sudo apt-get install gcc make git automake autoconf libgsl-dev
If you cannot install libgsl-dev
but still have
git
and the build toolchain, you can have the
configure
script to download and compile it for you. See
point 4 below.
Install optional dependencies (of course these are optional but recommended)
sudo apt-get install libsundials-dev petsc-dev slepc-dev
Clone Github repository
git clone https://github.com/seamplex/feenox
Boostrap, configure, compile & make
cd feenox
./autogen.sh
./configure
make -j4
If you cannot (or do not want to) use libgsl-dev
from a
package repository, call configure
with
--enable-download-gsl
:
./configure --enable-download-gsl
If you do not have Internet access, get the tarball manually, copy it
to the same directory as configure
and run again. See the
detailed compilation instructions for an
explanation.
Run test suite (optional)
make check
Install the binary system wide (optional)
sudo make install
To stay up to date, pull and then autogen, configure and make (and optionally install):
git pull
./autogen.sh; ./configure; make -j4
sudo make install
The main target and development environment is Debian GNU/Linux, although it should be possible to compile FeenoX in any free GNU/Linux variant (and even the in non-free MacOS and/or Windows platforms) running in virtually any hardware platform. FeenoX can run be run either in HPC cloud servers or a Raspberry Pi, and almost everything that sits in the middle.
Following the Unix philosophy discussed in the SDS, FeenoX re-uses a lot of already-existing high-quality free and open source libraries that implement a wide variety of mathematical operations. This leads to a number of dependencies that FeenoX needs in order to implement certain features.
There is only one dependency that is mandatory, namely GNU GSL (see sec. 3.2.2.1.1), which if it not found then FeenoX cannot be compiled. All other dependencies are optional, meaning that FeenoX can be compiled but its capabilities will be partially reduced.
As per the SRS, all dependencies have to be available on mainstream GNU/Linux distributions and have to be free and open source software. But they can also be compiled from source in case the package repositories are not available or customized compilation flags are needed (i.e. optimization or debugging settings).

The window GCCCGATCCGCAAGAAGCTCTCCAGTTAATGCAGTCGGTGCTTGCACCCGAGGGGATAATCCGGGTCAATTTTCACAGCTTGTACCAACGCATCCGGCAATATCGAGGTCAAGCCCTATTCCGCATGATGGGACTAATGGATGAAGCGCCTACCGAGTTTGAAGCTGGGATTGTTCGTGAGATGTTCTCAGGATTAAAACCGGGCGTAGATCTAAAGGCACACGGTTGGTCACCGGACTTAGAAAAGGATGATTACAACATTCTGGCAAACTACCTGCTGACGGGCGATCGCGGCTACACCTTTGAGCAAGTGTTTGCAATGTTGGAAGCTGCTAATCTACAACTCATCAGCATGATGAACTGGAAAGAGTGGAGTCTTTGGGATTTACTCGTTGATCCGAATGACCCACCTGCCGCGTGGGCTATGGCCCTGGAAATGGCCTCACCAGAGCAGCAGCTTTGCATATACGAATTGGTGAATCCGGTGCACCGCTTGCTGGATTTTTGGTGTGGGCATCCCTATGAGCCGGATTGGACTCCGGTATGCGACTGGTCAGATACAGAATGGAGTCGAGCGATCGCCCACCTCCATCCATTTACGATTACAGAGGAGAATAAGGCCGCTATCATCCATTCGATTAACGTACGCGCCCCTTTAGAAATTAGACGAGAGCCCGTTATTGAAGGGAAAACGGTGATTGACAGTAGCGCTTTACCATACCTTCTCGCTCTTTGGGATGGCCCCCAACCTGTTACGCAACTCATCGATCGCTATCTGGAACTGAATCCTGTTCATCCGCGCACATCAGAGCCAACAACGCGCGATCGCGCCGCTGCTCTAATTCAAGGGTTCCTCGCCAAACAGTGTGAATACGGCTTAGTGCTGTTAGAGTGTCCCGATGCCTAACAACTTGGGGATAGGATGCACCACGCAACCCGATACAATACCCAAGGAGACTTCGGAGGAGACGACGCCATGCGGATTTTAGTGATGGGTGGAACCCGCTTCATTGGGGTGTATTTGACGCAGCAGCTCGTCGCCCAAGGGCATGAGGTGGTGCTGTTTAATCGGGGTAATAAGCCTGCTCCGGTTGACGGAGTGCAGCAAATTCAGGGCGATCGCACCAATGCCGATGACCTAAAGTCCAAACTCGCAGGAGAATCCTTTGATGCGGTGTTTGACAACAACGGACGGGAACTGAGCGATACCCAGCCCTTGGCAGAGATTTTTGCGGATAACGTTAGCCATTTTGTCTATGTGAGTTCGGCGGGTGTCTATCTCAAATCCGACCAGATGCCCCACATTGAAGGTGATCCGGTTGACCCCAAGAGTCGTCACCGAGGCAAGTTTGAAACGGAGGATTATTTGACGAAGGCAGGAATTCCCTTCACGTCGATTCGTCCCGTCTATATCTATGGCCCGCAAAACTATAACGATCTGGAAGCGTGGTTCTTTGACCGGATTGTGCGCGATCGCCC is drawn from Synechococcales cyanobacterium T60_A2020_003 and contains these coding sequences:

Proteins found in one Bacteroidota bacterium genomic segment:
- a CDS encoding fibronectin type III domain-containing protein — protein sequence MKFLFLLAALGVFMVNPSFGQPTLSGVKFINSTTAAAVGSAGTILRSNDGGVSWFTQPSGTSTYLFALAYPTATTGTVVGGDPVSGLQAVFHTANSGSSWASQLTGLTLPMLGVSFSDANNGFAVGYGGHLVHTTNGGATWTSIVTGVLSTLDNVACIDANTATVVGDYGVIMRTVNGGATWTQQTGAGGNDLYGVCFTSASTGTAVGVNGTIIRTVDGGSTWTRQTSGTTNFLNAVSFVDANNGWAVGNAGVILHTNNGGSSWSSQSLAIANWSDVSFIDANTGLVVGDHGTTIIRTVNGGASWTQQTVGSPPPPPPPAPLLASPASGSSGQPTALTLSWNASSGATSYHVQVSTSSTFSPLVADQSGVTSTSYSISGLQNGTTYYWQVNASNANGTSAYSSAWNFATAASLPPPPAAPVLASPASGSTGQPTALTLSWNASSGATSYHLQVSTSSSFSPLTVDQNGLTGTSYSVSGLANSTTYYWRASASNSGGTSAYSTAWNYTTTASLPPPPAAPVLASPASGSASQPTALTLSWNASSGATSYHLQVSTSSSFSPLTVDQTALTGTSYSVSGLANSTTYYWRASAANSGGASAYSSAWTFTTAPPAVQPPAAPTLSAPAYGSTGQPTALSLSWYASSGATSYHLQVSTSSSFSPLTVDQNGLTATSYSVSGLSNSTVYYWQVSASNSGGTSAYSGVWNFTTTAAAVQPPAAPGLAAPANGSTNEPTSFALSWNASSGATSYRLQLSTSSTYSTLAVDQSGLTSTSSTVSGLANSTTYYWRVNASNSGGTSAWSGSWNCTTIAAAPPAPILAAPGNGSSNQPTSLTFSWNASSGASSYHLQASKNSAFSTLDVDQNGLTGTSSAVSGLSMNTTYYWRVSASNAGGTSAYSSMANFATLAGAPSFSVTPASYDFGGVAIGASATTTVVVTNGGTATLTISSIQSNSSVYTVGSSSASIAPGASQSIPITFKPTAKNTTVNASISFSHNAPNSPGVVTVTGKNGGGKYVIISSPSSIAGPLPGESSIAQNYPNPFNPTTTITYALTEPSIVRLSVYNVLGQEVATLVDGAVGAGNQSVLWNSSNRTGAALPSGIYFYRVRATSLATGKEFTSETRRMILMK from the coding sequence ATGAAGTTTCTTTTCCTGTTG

In particular, PETSc (and SLEPc) also depend on other mathematical libraries to perform particular operations such as low-level linear algebra operations. These extra dependencies can be either free (such as LAPACK) or non-free (such as Intel’s MKL), but there is always at least one combination of a working setup that involves only free and open source software which is compatible with FeenoX licensing terms (GPLv3+). See the documentation of each package for licensing details.
FeenoX has one mandatory dependency for run-time execution and the
standard build toolchain for compilation. It is written in C99 so only a
C compiler is needed, although make
is also required. Free
and open source compilers are favored. The usual C compiler is
gcc
but clang
or Intel’s icc
and
the newer icx
can also be used.
Note that there is no need to have a Fortran nor a C++ compiler to build FeenoX. They might be needed to build other dependencies (such as PETSc and its dependencies), but not to compile FeenoX if all the dependencies are installed from the oeprating system’s package repositories. In case the build toolchain is not already installed, do so with
sudo apt-get install gcc make
If the source is to be fetched from the Git repository then not
only is git
needed but also autoconf
and
automake
since the configure
script is not
stored in the Git repository but the autogen.sh
script that
bootstraps the tree and creates it. So if instead of compiling a source
tarball one wants to clone from GitHub, these packages are also
mandatory:
sudo apt-get install git automake autoconf
Again, chances are that any existing GNU/Linux box has all these tools already installed.
The only run-time dependency is GNU GSL (not to be confused with Microsoft GSL). It can be installed with
sudo apt-get install libgsl-dev
In case this package is not available or you do not have enough permissions to install system-wide packages, there are two options.
--enable-download-gsl
to the
configure
script below.If the configure
script cannot find both the headers and
the actual library, it will refuse to proceed. Note that the FeenoX
binaries already contain a static version of the GSL so it is not needed
to have it installed in order to run the statically-linked binaries.
FeenoX has three optional run-time dependencies. It can be compiled without any of these, but functionality will be reduced:
SUNDIALS
provides support for solving systems of ordinary differential equations
(ODEs) or differential-algebraic equations (DAEs). This dependency is
needed when running inputs with the PHASE_SPACE
keyword.
PETSc provides support for
solving partial differential equations (PDEs). This dependency is needed
when running inputs with the PROBLEM
keyword.
SLEPc provides support for
solving eigen-value problems in partial differential equations (PDEs).
This dependency is needed for inputs with PROBLEM
types
with eigen-value formulations such as modal
and
neutron_sn
.
In absence of all these, FeenoX can still be used to
These optional dependencies have to be installed separately. There is
no option to have configure